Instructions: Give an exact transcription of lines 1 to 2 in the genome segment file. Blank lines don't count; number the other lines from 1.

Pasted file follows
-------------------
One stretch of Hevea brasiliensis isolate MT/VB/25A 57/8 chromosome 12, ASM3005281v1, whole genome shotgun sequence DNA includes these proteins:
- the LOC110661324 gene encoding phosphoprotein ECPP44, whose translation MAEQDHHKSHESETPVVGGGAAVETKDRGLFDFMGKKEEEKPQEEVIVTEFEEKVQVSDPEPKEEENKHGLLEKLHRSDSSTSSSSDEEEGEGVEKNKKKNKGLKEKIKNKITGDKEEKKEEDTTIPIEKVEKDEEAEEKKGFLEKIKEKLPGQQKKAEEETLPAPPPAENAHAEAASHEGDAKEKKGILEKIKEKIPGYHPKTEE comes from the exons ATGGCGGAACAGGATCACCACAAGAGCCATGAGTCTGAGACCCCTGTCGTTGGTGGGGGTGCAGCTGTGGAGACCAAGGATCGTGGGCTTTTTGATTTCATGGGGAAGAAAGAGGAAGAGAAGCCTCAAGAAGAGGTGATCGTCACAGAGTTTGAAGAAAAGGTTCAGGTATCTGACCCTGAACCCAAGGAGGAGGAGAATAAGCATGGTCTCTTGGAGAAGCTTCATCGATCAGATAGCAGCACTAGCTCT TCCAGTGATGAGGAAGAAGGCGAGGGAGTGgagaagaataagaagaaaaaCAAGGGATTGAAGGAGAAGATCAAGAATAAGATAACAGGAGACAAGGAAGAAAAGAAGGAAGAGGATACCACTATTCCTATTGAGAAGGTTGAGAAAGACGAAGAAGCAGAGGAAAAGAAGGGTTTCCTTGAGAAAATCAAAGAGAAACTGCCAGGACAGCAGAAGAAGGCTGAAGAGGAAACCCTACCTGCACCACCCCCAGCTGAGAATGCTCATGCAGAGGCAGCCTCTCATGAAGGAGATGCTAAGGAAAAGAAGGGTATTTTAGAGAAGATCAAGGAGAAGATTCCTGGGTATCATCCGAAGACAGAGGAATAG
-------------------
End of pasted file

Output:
One stretch of Hevea brasiliensis isolate MT/VB/25A 57/8 chromosome 12, ASM3005281v1, whole genome shotgun sequence DNA includes these proteins:
- the LOC110661324 gene encoding phosphoprotein ECPP44, whose translation MAEQDHHKSHESETPVVGGGAAVETKDRGLFDFMGKKEEEKPQEEVIVTEFEEKVQVSDPEPKEEENKHGLLEKLHRSDSSTSSSSDEEEGEGVEKNKKKNKGLKEKIKNKITGDKEEKKEEDTTIPIEKVEKDEEAEEKKGFLEKIKEKLPGQQKKAEEETLPAPPPAENAHAEAASHEGDAKEKKGILEKIKEKIPGYHPKTEE comes from the exons ATGGCGGAACAGGATCACCACAAGAGCCATGAGTCTGAGACCCCTGTCGTTGGTGGGGGTGCAGCTGTGGAGACCAAGGATCGTGGGCTTTTTGATTTCATGGGGAAGAAAGAGGAAGAGAAGCCTCAAGAAGAGGTGATCGTCACAGAGTTTGAAGAAAAGGTTCAGGTATCTGACCCTGAACCCAAGGAGGAGGAGAATAAGCATGGTCTCTTGGAGAAGCTTCATCGATCAGATAGCAGCACTAGCTCT TCCAGTGATGAGGAAGAAGGCGAGGGAGTGgagaagaataagaagaaaaaCAAGGGATTGAAGGAGAAGATCAAGAATAAGATAACAGGAGACAAGGAAGAAAAGAAGGAAGAGGATACCACTATTCCTATTGAGAAGGTTGAGAAAGACGAAGAAGCAGAGGAAAAGAAGGGTTTCCTTGAGAAAATCAAAGAGAAACTGCCAGGACAGCAGAAGAAGGCTGAAGAGGAAACCCTACCTGCACCACCCCCAGCTGAGAATGCTCATGCAGAGGCAGCCTCTCATGAAGGAGATGCTAAGGAAAAGAAGGGTATTTTAGAGAAGATCAAGGAGAAGATTCCTGGGTATCATCCGAAGACAGAGGAATAG